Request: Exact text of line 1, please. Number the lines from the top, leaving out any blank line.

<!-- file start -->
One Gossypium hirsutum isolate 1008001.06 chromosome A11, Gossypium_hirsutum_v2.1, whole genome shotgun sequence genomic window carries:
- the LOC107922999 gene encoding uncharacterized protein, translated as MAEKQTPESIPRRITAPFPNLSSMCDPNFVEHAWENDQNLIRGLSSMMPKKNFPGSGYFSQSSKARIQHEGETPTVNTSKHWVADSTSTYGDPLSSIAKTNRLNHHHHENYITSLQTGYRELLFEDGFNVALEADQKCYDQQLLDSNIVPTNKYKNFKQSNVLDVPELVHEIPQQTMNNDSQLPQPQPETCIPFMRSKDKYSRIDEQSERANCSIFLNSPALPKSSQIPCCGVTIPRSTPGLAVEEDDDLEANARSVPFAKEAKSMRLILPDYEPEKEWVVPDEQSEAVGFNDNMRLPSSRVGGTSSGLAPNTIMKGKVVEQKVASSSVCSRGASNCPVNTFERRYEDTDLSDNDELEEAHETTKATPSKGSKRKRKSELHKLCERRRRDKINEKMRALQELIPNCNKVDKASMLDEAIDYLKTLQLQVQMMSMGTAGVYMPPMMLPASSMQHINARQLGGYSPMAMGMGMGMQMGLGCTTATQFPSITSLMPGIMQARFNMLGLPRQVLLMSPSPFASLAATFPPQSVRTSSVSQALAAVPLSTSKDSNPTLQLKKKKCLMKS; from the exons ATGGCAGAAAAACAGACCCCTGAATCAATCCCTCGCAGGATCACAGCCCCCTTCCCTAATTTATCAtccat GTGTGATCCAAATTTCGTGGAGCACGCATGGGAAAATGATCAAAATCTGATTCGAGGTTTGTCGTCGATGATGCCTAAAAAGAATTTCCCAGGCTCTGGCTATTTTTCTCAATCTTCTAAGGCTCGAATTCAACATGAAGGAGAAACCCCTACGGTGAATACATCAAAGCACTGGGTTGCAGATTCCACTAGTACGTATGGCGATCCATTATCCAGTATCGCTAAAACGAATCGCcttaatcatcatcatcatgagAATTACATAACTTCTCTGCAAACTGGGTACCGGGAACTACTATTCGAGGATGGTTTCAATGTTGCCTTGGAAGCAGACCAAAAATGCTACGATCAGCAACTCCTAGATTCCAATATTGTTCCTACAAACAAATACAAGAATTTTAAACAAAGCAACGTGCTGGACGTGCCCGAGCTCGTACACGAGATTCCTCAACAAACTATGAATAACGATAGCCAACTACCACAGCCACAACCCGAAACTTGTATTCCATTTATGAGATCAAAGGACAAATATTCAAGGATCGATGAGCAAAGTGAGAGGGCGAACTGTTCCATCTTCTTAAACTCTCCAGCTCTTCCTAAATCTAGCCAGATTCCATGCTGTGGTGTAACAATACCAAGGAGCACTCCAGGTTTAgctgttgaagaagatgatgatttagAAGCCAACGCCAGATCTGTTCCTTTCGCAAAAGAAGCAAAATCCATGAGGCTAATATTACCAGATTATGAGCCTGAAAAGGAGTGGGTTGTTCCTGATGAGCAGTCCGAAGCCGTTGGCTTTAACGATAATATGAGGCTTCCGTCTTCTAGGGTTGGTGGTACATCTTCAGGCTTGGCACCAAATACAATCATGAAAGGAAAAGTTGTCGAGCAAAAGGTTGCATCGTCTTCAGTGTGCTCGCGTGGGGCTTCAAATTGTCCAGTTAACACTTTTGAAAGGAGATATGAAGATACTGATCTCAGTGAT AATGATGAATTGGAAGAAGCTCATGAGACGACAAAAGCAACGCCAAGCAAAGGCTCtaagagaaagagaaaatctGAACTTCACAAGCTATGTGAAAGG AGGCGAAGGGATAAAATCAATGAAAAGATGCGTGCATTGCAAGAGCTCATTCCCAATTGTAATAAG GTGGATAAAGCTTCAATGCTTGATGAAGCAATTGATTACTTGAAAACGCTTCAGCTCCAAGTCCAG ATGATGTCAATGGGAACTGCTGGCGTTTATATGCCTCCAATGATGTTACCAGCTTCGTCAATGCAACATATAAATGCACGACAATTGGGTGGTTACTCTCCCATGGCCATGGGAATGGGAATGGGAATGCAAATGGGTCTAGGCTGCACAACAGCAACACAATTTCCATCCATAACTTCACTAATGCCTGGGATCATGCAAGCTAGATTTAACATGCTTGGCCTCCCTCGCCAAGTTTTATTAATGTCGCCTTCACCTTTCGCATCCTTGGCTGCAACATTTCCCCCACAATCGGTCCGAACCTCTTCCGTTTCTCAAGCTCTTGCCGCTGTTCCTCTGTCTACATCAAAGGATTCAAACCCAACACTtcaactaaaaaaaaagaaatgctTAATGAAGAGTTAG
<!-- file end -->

One Gossypium hirsutum isolate 1008001.06 chromosome A11, Gossypium_hirsutum_v2.1, whole genome shotgun sequence genomic window carries: